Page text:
Analysis of whether the bank is affected by a regulatory standard can initially be carried out generally at the level of the affected organizational units. At the second stage, a sound analysis of impact and affectedness is performed using detailed checklists.
An integrated IT system for all information relating to regulation and compliance is an essential component of an integrated overall process. This IT system provides the basic information on all relevant regulatory requirements, identifies the outstanding weaknesses and the defined measures including responsibility for implementation and accountability, and supplies updates on the status. The system ensures that all affected areas – from the executive board to experts and those responsible for specific issues – are continuously notified of relevant regulatory requirements and are involved in analysing and reviewing the need for action.
The "Regulatory Office" as a central coordination function
Regulatory requirements are becoming such a crucial factor that meeting them can no longer be left to an uncoordinated process. The number and complexity of rules make it essential for banks to create a central department focused on monitoring and analysis of developments – a "Regulatory Office". Only a bank that has central project management to deal with regulatory requirements can ensure that all requirements are dealt with professionally and efficiently.
A Regulatory Office eases the burden on all the other organizational units and enables them to focus on their core tasks. Since the Regulatory Office is a central department that deals with all regulatory requirements, it guarantees that evidence of compliance is available at all times. And because it maintains regular contact with banking supervisory authorities and continuously monitors regulatory developments, it acts as an early warning system. It can anticipate changes and imminent new developments and initiate internal discussions and decision-making processes at an early stage, if there are implications for business strategy for example.
The Regulatory Office reports directly to the executive board, maintains relationships with national and international supervisory authorities and is in regular contact with them. At all times, the Regulatory Office is able to provide information on all projects and initiatives that are important in terms of regulation. In addition, it will develop a sound understanding of supervisory relationships and the workings of bank supervision, making cooperation with the authorities much easier. For their part, the supervisory authorities benefit from the fact that a central department can deal with their enquiries more quickly and efficiently.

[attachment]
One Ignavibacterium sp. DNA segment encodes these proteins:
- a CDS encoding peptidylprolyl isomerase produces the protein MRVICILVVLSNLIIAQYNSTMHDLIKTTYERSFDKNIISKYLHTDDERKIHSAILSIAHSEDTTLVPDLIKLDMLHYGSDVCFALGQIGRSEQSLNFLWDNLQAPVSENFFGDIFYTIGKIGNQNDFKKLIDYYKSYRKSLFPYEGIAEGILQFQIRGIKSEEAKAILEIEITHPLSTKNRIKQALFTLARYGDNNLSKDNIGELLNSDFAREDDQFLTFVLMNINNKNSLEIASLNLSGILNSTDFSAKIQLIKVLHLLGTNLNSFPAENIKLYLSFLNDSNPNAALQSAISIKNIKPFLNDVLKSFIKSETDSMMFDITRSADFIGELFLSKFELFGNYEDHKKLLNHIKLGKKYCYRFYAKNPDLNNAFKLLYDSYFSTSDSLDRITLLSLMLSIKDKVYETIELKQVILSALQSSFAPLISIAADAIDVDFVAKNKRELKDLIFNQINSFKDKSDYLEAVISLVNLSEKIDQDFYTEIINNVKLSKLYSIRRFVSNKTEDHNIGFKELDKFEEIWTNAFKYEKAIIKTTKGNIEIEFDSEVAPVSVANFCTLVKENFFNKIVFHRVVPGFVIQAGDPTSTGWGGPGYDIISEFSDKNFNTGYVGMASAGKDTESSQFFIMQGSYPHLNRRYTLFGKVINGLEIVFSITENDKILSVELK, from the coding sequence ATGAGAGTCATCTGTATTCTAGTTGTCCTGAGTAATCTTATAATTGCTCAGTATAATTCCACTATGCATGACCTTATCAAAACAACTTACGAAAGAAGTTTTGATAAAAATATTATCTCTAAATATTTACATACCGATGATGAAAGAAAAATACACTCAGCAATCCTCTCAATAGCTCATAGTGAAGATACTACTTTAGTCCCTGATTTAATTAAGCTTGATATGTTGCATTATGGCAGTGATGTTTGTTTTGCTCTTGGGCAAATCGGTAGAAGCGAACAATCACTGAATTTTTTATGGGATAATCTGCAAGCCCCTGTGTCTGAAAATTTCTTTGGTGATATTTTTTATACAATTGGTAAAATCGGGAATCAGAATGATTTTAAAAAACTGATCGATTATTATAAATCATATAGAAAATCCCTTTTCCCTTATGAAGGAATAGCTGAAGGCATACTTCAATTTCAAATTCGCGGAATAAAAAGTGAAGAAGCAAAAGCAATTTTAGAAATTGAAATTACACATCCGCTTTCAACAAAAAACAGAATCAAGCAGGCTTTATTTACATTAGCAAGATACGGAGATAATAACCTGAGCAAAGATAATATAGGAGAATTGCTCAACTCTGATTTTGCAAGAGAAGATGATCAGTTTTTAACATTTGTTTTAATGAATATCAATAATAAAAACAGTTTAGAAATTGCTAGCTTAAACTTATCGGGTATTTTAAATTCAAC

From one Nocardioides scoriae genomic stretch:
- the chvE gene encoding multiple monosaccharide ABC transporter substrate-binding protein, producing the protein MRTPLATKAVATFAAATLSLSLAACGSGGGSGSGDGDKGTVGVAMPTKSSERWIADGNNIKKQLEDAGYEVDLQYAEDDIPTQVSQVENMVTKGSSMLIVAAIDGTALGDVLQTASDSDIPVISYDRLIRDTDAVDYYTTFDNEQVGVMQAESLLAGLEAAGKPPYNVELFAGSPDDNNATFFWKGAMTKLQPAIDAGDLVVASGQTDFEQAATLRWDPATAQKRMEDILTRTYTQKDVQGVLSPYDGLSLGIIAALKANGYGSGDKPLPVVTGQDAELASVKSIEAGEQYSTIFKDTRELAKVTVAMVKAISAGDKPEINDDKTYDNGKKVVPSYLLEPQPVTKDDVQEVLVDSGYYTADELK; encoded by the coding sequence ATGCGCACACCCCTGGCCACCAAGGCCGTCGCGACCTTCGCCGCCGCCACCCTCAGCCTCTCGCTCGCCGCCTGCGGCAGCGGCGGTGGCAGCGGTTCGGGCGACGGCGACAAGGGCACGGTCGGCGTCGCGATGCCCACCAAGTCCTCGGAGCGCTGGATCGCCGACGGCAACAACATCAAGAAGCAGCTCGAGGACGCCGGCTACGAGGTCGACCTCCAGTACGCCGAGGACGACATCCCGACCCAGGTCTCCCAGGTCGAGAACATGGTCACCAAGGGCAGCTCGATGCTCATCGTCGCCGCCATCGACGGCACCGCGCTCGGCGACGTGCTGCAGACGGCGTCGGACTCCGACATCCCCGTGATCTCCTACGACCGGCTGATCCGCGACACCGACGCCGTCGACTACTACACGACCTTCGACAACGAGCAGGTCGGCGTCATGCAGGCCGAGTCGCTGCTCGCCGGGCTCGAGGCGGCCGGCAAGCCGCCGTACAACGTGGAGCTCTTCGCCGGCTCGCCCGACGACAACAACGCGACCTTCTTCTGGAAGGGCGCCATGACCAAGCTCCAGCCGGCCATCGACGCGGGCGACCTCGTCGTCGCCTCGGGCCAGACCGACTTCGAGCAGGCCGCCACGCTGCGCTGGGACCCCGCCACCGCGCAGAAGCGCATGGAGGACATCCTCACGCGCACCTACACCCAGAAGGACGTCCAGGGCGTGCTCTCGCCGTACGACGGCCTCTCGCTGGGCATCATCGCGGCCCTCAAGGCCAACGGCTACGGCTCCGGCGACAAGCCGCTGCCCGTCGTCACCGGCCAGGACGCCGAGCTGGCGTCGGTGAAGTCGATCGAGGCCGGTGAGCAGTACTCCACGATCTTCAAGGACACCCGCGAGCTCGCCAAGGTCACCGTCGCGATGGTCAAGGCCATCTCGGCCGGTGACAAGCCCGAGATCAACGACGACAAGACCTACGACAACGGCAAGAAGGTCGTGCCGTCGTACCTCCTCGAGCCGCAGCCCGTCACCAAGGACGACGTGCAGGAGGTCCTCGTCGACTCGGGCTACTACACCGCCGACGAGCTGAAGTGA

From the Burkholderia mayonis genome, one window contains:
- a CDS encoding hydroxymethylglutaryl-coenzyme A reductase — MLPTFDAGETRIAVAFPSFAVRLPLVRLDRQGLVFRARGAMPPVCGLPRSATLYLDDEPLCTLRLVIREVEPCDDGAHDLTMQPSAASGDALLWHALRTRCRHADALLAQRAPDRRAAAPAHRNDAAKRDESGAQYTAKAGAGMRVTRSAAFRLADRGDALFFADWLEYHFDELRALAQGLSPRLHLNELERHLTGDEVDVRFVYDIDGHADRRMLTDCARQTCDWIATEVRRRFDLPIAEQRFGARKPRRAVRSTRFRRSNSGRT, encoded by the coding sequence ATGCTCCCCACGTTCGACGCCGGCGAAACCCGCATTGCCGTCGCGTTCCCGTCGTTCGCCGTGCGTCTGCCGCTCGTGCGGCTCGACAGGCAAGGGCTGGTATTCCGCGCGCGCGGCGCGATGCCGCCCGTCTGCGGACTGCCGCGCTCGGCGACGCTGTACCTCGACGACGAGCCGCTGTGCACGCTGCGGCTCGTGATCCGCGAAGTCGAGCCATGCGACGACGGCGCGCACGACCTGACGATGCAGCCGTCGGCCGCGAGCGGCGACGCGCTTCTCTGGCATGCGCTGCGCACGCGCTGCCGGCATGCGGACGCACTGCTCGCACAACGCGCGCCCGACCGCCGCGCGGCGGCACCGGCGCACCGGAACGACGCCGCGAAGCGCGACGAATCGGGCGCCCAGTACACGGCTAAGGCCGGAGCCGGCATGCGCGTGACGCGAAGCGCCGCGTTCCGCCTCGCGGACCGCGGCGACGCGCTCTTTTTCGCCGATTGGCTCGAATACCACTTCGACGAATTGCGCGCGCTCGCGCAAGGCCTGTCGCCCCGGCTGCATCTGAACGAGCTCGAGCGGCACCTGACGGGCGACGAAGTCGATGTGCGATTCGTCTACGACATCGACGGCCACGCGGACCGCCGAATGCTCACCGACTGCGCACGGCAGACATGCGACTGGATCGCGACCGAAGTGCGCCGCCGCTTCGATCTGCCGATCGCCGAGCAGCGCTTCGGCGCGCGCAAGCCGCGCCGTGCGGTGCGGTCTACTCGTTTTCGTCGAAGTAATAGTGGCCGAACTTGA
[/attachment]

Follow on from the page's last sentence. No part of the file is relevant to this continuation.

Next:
Proactively meeting the challenge of regulation
In addition to digitalization and the low interest environment, regulation – and its growing scope and increasing complexity – is the issue that currently dominates the financial sector. For banks, it is vital to build up appropriate structures and instruments to implement the requirements efficiently and effectively and to ensure compliance at all times. An effective solution, such as that described here, has three components: effective governance, an integrated management process for regulatory changes and – last but not least – a central coordinating department in the form of a Regulatory Office. Banks can come to terms with the flood of regulation. This is also true of small and medium-sized institutions. In conjunction with appropriate technical tools and, where necessary, targeted outsourcing of tasks, even they can create sustainable structures to reliably implement and comply with the regulatory requirements they face.
Dr. Martin Rohmann, Managing Director, ORO Services GmbH, Frankfurt am Main.
Note: The article was published first in FIRM Yearbook 2016th Download the FIRM Yearbook 2016 under www.firm.fm